JENKINS, JAMES ROBERT, JR.
JENKINS, JAMES ROBERT, JR. (1810–1857). James Robert Jenkins, Jr., Republic of Texas congressman and attorney, was born to James Robert and Mildred (Gresham) Jenkins in Green County, Georgia, in 1810. His father reached the rank of colonel before dying in the War of 1812. Jenkins was educated at Mercer University, Penfield, Georgia, then studied law under Hugh Haraldson in 1836 and was admitted to the bar. He landed at Galveston, Texas, on April 21, 1836, the day of the battle of San Jacinto, settled at Washington-on-the-Brazos, and fought in several expeditions against the Indians. In 1837 Jenkins was a member of a Baptist prayer-meeting group at Washington-on-the-Brazos that formed Washington Baptist Church No. 1 later in the year. This was the first Missionary Baptist church organized in Texas. Jenkins was on a church committee and wrote two letters requesting missionaries from the American Baptist Foreign Mission Society. The American Baptist Home Mission Society appointed Rev. Z. N. Morrell, the pastor of Washington Church, as missionary. Later James Huckins and William M. Tryonqqv were sent as missionaries to Texas. Jenkins was elected to represent Washington County in the Third Congress of the republic (1838–39). In 1842 he was appointed examiner of the Fayette County bar to qualify applicants for admission. Jenkins married his brother's widow, Harriet Ann (Daniel) Jenkins, on August 7, 1845, and they had two children. He had four stepchildren, one of whom, Georgia, married Rufus C. Burleson. The Jenkins family moved in 1852 to Independence, Texas, where Jenkins retired from the bar in about 1854 or 1855. After a long and painful sickness he died in January 1857.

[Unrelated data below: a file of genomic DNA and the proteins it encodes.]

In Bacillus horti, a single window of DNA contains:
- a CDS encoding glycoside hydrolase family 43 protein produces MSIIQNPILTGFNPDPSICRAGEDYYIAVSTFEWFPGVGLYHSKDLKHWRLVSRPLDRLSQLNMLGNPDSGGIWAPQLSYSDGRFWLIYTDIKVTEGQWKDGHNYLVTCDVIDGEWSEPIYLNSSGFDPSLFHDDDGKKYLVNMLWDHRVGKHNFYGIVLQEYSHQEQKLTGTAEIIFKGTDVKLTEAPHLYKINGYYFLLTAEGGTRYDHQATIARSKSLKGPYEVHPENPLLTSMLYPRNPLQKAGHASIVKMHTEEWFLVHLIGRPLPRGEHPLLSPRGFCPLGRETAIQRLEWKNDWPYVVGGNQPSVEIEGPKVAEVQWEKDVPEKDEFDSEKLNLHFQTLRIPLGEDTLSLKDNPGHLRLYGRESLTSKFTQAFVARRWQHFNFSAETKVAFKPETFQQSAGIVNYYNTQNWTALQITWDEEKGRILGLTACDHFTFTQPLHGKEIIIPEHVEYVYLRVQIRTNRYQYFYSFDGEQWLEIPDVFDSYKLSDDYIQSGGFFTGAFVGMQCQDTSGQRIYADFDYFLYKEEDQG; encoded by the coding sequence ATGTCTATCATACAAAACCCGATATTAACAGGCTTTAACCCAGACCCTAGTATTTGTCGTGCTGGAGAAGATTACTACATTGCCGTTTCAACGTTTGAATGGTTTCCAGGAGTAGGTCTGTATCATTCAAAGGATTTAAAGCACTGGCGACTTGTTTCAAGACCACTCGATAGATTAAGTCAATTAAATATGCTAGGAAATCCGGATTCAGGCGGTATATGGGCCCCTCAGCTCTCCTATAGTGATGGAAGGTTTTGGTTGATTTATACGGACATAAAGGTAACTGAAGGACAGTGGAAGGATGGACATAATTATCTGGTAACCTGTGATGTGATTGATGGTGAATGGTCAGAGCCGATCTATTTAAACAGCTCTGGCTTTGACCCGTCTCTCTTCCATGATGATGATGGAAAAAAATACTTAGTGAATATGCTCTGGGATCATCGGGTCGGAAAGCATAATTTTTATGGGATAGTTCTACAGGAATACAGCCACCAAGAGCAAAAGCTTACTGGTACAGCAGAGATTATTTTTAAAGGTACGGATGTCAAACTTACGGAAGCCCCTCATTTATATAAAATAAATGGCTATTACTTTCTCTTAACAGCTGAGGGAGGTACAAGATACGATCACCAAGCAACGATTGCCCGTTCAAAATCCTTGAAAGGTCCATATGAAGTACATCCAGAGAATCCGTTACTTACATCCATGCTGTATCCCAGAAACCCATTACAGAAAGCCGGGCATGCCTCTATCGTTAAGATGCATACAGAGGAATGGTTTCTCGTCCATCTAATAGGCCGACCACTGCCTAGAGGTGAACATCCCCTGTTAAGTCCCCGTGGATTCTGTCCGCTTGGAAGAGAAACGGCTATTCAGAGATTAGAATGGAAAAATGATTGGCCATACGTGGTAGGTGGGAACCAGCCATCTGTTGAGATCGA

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The following, adapted from the Chicago Manual of Style, 15th edition, is the preferred citation for this article.Handbook of Texas Online, Samuel B. Hesler, "Jenkins, James Robert, Jr.," accessed July 30, 2016, http://www.tshaonline.org/handbook/online/articles/fje04.
Uploaded on June 15, 2010. Published by the Texas State Historical Association.